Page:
While the Diggers were far more radical in their perspective for the poor, they shared the same class position as the Levellers. No matter how radical their ideas at no point could they overturn class society through revolution. The only class that could have achieved their aims was still in its infancy.

Historians such as John Gurney are a rare bread today in that his study of the poor was done so from a relatively left-wing standpoint. While Hill and Manning tended to dominate the study of the poor during the English revolution, there were a group of historians that were less incline to support a Marxist interpretation of the poor but were sufficiently influenced to carry out important work.

One of many historians that fit the above criteria was D.C. Coleman. While not being close to Marxism was undoubtedly influenced by left-wing historians such as Hill.

Coleman was a multidimensional historian according to his obituary he  "was sceptical about politics and thought religion was largely nonsense. He realised that people were subject to motivation of a variety of sorts and that economic rationality could provide only a partial explanation. He made use, therefore, of economic theory, but did not regard it as the be-all and end-all in the attempt to explain human social behaviour over time, the essence of what he thought economic history should be about.[9]

Coleman points out in one of his writings that early capitalists were conscious that profit could be made by exploiting the large and growing working class. Coleman quotes J Pollexfen who writes , 'The more are maintained by Laborious Profitable Trades, the richer the Nation will be both in People and Stock and ... Commodities the cheaper".[10]

Perhaps the most striking aspect of Coleman's research was his publishing figures on the levels of poverty which are stunning. The levels of child labour that would not look out of place in a third world country today, stating "If the economists and social pamphleteers wanted a larger body of labouring poor, there is no lack of evidence that in mere numbers the poor already formed a very substantial part of the total population. Contemporary comment upon the numbers of poor stretches back into the sixteenth century, at least, and forward into the eighteenth. To Bacon, labourers and cottagers were 'but house beggars'; to a writer of the 1640's it. Seemed reasonable to suppose that 'the fourth part of the inhabitants of most of the parishes of England are miserable, poor people, and (harvest time excepted) without any subsistence', the comprehensive and well-known investigations of Gregory King in the 168o's and 1690s tell an even grimmer tale. He classed 23 per cent of the national population as 'labouring people and out servants' and a further 24 per cent as 'cottagers and paupers', estimating that both groups had annual family expenditures greater than income."[11]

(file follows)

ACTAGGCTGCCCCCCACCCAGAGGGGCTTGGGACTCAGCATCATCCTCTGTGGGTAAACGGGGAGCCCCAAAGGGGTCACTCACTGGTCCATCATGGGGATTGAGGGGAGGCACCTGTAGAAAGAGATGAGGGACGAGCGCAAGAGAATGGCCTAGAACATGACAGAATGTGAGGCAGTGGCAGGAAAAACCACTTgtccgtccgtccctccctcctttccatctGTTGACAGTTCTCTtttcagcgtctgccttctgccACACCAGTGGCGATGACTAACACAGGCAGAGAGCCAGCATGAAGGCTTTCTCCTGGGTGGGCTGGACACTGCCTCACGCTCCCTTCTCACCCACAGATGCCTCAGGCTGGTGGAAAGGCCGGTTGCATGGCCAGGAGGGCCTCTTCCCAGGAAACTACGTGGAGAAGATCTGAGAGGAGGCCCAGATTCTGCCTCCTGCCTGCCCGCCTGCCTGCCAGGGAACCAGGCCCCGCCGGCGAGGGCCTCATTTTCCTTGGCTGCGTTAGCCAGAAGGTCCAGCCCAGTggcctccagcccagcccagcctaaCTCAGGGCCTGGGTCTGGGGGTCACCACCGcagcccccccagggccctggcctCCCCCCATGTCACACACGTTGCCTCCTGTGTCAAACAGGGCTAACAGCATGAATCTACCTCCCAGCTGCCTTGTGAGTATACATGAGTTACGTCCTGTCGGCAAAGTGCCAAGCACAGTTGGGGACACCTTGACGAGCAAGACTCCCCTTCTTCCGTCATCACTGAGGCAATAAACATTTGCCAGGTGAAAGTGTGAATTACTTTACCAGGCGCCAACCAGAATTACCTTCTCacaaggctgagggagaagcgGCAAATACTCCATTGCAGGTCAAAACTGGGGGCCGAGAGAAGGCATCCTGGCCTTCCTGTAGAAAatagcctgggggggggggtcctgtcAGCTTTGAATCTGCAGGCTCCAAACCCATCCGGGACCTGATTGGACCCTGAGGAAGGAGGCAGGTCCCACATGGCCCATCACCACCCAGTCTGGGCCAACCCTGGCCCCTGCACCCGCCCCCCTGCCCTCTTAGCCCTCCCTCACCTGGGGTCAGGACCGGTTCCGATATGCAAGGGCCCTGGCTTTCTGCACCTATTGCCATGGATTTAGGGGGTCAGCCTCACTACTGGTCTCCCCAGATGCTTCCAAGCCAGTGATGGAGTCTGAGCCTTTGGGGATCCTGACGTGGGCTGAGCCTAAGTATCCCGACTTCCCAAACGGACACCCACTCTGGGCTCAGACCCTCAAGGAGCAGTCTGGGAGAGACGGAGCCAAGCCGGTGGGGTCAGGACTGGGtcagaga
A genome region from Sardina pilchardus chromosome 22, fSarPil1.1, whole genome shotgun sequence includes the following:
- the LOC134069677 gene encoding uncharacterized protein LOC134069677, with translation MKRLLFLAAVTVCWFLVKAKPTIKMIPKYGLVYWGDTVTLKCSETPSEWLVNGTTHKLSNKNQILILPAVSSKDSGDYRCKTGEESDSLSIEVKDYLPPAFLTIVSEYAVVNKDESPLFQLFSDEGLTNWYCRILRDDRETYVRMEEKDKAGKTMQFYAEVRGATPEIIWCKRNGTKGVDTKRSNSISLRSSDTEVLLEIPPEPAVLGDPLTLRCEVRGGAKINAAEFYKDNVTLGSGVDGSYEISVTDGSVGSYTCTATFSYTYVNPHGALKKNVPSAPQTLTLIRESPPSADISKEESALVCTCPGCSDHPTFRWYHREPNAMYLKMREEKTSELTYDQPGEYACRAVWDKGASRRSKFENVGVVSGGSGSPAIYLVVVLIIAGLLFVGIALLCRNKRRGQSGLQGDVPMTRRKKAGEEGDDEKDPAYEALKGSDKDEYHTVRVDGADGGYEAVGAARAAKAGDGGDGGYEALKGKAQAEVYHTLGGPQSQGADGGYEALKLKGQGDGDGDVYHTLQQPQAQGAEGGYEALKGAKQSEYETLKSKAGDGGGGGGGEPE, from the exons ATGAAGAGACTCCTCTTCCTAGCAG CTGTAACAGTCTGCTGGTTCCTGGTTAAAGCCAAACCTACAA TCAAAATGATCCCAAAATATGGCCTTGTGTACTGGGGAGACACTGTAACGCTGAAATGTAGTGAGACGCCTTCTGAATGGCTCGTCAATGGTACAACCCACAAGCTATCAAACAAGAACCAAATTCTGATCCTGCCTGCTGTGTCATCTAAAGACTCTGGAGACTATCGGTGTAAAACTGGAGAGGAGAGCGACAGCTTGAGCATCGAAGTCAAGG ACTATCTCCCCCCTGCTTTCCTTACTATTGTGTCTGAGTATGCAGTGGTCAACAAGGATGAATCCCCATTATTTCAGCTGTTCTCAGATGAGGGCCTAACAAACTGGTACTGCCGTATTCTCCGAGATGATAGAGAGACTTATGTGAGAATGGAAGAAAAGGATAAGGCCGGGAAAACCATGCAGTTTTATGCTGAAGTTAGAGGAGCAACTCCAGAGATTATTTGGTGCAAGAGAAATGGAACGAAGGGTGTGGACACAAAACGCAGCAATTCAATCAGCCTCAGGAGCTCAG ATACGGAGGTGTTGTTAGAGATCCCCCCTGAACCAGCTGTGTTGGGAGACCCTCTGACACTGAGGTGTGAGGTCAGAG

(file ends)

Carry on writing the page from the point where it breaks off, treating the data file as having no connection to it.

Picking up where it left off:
Another historian worth reading is Steve Hindle; he is especially important and essential reading. Hindle's work should be read in conjunction with that of Hill and Manning.